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New polymer materials make fabricating optical interconnects easier

New polymer materials make fabricating optical interconnects easier
New polymer materials make optical interface fabrication easier |  Newsletters

The researchers use what they call the SmartPrint process to develop new polymer materials. Credit: Robert Norwood, University of Arizona

Researchers have developed novel polymer materials that are ideal for making the optical connections needed to connect chip-based optical components to board-level circuits or optical fibers. Polymers can be used to easily create links between photonic chips and photovoltaic printed circuit boards, and are the light-based equivalent of printed circuit boards.

“These new materials and the processes that enable them can lead to powerful new photonic modules based on silicon photons,” said research team leader Robert Norwood of the University of Arizona. They can also be useful for visual sensing or for making 3D renderings for augmented and virtual reality applications.

Silicon photonic technology allows light-based components to be integrated into a small chip. Although many of the building blocks for silicon photonic devices have been demonstrated, better methods for fabricating the optical contacts that link these components together are needed to create more complex systems.

in the magazine Optical Express Material, researchers report novel polymer materials that feature a UV-modulated refractive index and low optical losses. These materials allow the single-mode optical junction to be printed directly into a dry film material using a low-cost, high-throughput lithography system compatible with CMOS fabrication techniques used to make chip-based optical components.

“This technology makes the fabrication of optical interfaces, which can be used to make the Internet – and especially the data centers that make it work – more efficient,” Norwood said. “Compared to their electronic counterparts, optical interfaces can increase data throughput while also generating less heat. This reduces power consumption and cooling requirements.”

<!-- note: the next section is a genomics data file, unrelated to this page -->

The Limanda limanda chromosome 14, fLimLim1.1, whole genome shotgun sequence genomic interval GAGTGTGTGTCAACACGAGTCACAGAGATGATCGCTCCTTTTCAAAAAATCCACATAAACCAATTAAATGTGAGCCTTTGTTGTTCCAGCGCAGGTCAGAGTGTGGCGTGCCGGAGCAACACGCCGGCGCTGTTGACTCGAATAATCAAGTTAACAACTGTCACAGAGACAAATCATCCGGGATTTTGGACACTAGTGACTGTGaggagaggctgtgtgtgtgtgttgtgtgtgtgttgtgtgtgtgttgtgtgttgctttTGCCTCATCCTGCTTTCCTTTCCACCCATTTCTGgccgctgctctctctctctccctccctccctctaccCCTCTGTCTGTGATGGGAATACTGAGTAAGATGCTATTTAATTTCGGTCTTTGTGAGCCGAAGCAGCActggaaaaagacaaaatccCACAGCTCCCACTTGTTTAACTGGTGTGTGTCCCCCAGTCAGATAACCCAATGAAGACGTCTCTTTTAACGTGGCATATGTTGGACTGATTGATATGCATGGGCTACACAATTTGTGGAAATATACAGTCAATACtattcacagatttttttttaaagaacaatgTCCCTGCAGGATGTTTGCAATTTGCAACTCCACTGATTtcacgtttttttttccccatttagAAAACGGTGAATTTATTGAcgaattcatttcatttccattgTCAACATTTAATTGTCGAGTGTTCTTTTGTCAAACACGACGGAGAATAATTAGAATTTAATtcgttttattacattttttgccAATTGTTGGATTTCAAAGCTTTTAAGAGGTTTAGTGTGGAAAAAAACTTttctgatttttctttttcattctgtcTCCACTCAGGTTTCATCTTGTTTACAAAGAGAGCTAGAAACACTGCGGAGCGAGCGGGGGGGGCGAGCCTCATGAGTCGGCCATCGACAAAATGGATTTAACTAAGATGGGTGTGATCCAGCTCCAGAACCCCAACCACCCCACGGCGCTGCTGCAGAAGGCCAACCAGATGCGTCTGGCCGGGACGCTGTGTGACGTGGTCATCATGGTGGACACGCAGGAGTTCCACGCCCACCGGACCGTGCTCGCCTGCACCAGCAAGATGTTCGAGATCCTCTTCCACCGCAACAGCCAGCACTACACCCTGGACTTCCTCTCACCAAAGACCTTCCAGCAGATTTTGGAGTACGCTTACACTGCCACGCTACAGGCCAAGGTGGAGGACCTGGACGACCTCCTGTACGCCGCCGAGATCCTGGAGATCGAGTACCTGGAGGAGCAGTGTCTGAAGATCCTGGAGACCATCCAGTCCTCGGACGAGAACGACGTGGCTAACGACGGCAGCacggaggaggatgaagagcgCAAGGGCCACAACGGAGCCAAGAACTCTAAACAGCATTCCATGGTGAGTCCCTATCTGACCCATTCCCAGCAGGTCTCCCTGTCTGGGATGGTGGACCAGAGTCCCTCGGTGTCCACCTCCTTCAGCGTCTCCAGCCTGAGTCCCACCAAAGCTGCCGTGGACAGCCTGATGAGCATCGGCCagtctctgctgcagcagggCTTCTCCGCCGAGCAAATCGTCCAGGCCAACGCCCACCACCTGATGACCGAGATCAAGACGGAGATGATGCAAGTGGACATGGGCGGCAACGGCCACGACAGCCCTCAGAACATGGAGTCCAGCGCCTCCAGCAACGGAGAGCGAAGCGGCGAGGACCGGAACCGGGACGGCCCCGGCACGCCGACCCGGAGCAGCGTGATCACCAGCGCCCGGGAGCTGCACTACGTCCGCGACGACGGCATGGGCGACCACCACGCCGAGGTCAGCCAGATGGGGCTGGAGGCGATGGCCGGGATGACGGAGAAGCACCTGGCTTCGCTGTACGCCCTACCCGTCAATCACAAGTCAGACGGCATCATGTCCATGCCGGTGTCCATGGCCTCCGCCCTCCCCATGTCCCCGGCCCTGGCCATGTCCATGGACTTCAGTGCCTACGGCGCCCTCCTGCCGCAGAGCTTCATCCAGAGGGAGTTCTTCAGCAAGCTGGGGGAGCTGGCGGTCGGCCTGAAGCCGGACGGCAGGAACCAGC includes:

Replacing wires with light

The research expands on the phenylthiophenol polymer system known as S-BOC that the researchers previously developed. This material has a refractive index that can be adjusted with UV illumination. In the new work, the researchers partially fluoresced S-BOC to improve its optical efficiency. The new material system, called FS-BOC, shows lower optical propagation losses than many other optical interconnection materials.

“With this material, we can use a process we call SmartPrint to write direct optical links between different elements of optical printed circuit boards, such as ion exchange (IOX) glass waveguides provided by our collaborator Lars Brusberg of Corning Incorporated,” Norwood said.

To perform the SmartPrint process, FS-BOC film is applied directly to an optical component. No mechanical alignment is required because the optical interconnection is done using a maskless lithographic system that calculates where the interconnection is located by looking at the components and then writing the optical interconnection into the polymer using exposure. No additional processing is necessary other than briefly heating the polymer film to 90°C. Since the manufacturing method is without a mask, the writing styles can be changed without making a new photomask.

Create a connection

To demonstrate the new materials, the researchers placed them directly on ion exchange glass waveguide arrays, which are commonly used for integrated photonic devices. They then print the coupling features needed to allow light to exit the IOX waveguide, diffuse into the newly synthesized polymer interconnection, and then introduce a second IOX waveguide adjacent to the initial IOX waveguide.

According to the researchers, the polymer photonic junctions worked well and showed low diffusion and coupling losses, which means very little light is lost as it travels within the interface or between it and other components.

The researchers are now working to improve their refractive index contrast and performance at high temperatures. “Higher refractive index anisotropy would make the material more tolerant to fabrication changes while higher temperature performance would likely be necessary for the interconnection to withstand solder reflow processes, which occur above 200°C,” Norwood said.

Ultra-compact optical device can lead to new optical technologies

more information:
Julie I. Frisch et al., Rapid lithographic fabrication of high-density optical junctions using refractive index contrast polymers, Optical Express Material (2022). doi: 10.1364/ome.454195

the quote: New Polymer Materials Make Optical Interconnects Easier (2022, Apr 13) Retrieved on Apr 13, 2022 from

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